Your child reaches a pretty significant milestone when they lose their first baby teeth. Your baby will start getting their first’ wiggly teeth’ around the age of five.

The baby teeth have to fall to make room for the permanent teeth to erupt – a process that continues until the final molars are in.

It generally takes a few months from the time a tooth becomes loose until it falls out.

During this time, your child may be full of questions and apprehensions about losing their first tooth.

Though this process is thankfully not painless, as a parent, you may need to put your child’s mind at ease and make this process memorable for your child.

Continue on this article to know what to expect when your child starts losing their baby teeth.

When do baby teeth start falling?

The following chart shows when your child’s primary or ‘milk teeth’ should erupt and shed:

Upper teethErupt Shed
Central incisor

Lateral incisor

Canines

First Molar

Second Molar

8-12 months

9-13 months

16-22 months

13-19 months

25-33 months

6-7 years

7-8 years

10-12 years

9-11 years

10-12 years

Lower teethErupt Shed
Second Molar

First Molar

Canines

Lateral incisor

Central incisor

23-31 months

14-18 months

17-23 months

10-16 months

6-10 months

10-12 years

9-11 years

9-12 years

7-8 years

6-7 years

Why does the baby tooth become loose?

The roots of the baby teeth hold the baby teeth in place and help guide adult teeth to grow in the correct space.

When the permanent tooth starts growing out of the gums, the new tooth breaks down the roots of the baby tooth, causing it to loosen and fall out.

However, sometimes a child’s permanent tooth will come in behind the child’s baby tooth.

When this happens, the child should be taken to the dentist to have the baby tooth removed.

What to expect when baby teeth become loose?

When your baby’s first tooth becomes loose, you should let nature take its course and let the tooth fall on its own.

But sometimes you may need to keep certain things in mind to guide your child through this process.

  • You should encourage your child to wiggle the loose tooth with his tongue as much as possible. The more he wiggles it, the sooner it will fall out.
  • When a baby tooth falls out, the permanent tooth is usually underneath the gums, waiting to erupt. The permanent teeth will have ridges on the biting edges, which smoothens with age.
  • You may notice that the newly erupted permanent tooth is slightly less white than his baby teeth.
  • The new permanent teeth may look a little too big for your child’s face, but it will correct on its own as your child’s head grows.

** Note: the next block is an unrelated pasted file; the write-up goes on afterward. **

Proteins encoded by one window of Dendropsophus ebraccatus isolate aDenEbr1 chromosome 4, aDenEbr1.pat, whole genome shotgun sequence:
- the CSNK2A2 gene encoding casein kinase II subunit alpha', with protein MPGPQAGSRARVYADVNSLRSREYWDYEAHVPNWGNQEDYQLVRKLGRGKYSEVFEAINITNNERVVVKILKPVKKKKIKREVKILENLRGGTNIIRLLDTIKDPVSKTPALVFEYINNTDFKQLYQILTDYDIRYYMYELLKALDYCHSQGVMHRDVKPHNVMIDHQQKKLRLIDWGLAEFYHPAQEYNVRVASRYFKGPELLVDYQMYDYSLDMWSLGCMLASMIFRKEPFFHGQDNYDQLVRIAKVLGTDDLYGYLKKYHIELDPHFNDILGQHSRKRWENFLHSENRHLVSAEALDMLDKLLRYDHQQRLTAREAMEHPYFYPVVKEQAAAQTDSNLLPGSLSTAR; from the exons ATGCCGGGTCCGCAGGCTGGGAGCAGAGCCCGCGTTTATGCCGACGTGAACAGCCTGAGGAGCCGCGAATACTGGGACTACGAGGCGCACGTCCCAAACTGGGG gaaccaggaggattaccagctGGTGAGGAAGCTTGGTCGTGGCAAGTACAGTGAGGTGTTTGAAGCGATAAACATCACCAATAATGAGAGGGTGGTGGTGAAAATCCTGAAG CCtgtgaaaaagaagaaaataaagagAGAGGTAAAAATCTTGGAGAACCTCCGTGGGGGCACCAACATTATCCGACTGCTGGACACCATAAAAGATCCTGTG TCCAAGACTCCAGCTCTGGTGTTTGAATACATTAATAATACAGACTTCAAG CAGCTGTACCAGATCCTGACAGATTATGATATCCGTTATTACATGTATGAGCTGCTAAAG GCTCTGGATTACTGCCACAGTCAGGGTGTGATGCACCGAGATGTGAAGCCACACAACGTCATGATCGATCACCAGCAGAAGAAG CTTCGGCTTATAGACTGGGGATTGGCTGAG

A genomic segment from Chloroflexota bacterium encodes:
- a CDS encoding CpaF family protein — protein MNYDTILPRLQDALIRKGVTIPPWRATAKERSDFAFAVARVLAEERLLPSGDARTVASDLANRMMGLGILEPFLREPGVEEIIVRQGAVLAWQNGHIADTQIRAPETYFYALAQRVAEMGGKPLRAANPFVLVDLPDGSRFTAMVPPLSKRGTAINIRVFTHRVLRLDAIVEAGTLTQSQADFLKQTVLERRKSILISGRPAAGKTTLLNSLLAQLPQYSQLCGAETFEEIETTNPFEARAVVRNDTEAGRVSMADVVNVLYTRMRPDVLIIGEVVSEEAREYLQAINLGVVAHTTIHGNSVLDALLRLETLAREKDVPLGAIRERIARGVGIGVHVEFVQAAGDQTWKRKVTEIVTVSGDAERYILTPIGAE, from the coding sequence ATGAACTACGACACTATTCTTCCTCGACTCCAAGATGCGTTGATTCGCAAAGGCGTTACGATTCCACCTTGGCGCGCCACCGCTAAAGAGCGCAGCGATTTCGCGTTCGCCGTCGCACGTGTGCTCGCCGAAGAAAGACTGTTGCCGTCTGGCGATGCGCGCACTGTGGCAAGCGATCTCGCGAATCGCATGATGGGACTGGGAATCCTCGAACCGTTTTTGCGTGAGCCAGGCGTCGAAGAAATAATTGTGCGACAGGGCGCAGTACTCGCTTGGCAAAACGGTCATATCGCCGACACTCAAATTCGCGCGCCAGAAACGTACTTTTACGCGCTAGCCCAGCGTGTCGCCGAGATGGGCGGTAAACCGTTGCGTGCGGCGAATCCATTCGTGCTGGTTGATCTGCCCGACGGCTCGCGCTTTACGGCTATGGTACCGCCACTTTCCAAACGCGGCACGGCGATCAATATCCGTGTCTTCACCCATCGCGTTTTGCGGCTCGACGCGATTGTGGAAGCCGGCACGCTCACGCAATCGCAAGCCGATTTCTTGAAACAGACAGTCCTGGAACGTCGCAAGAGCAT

• You should visit a dentist since the first baby tooth appears, to prepare your child.
  • It is never recommended to tie a floss or string around a loose tooth to pull it out.
  • If there’s bleeding after a tooth falls, have your child rinse with some warm water.
  • Once a tooth falls, encourage your child to maintain regular brushing and flossing.
  • If you need to get the tooth out on your own, you should remove it with clean fingers or moistened gauze.
  • The area after a tooth falls out may appear irritated for a day or two. Ask your child to brush that area gently for a day or two.
  • In some rare cases, a couple of new teeth come in before the old ones are gone, creating two rows of pearly whites. This is a primary stage and is known as ‘shark’s teeth.’
  • The gums may look swollen after the baby tooth falls, because of the newly erupted permanent tooth. Some kids may complain that it hurts and acetaminophen, ibuprofen or topical analgesics can help ease the discomfort.
  • Reassure your child that it’s perfectly normal if their baby teeth fall out later than others.
  • Stress the importance of avoiding soda and other foods and beverages that can damage the newly erupting permanent teeth.
  • You should help your child attain proper nutrition even though the missing baby teeth may make it difficult for your child to chew and reject foods.
  • If your child doesn’t lose their first tooth by the age of seven, you should visit a dentist or orthodontist to prevent crowding of teeth.

Conclusion

Losing baby teeth is a rite of passage for kids and makes them feel like they’re indeed growing up.

Your child will start to lose their baby teeth by the age of five years. Some children, however, start losing their baby teeth later and that’s perfectly normal.

This can be a fascinating time for your child, and it may be helpful to you to have a few useful tips to help your child through this process.

The loss of baby teeth happens over a long period, and it’s essential that you maintain good oral hygiene and regular dental visits for your child.

Your child may receive preventive treatments like scaling and polishing the teeth and fluoride application.

This provides a lifetime of chewing, speaking and smiling with their permanent teeth.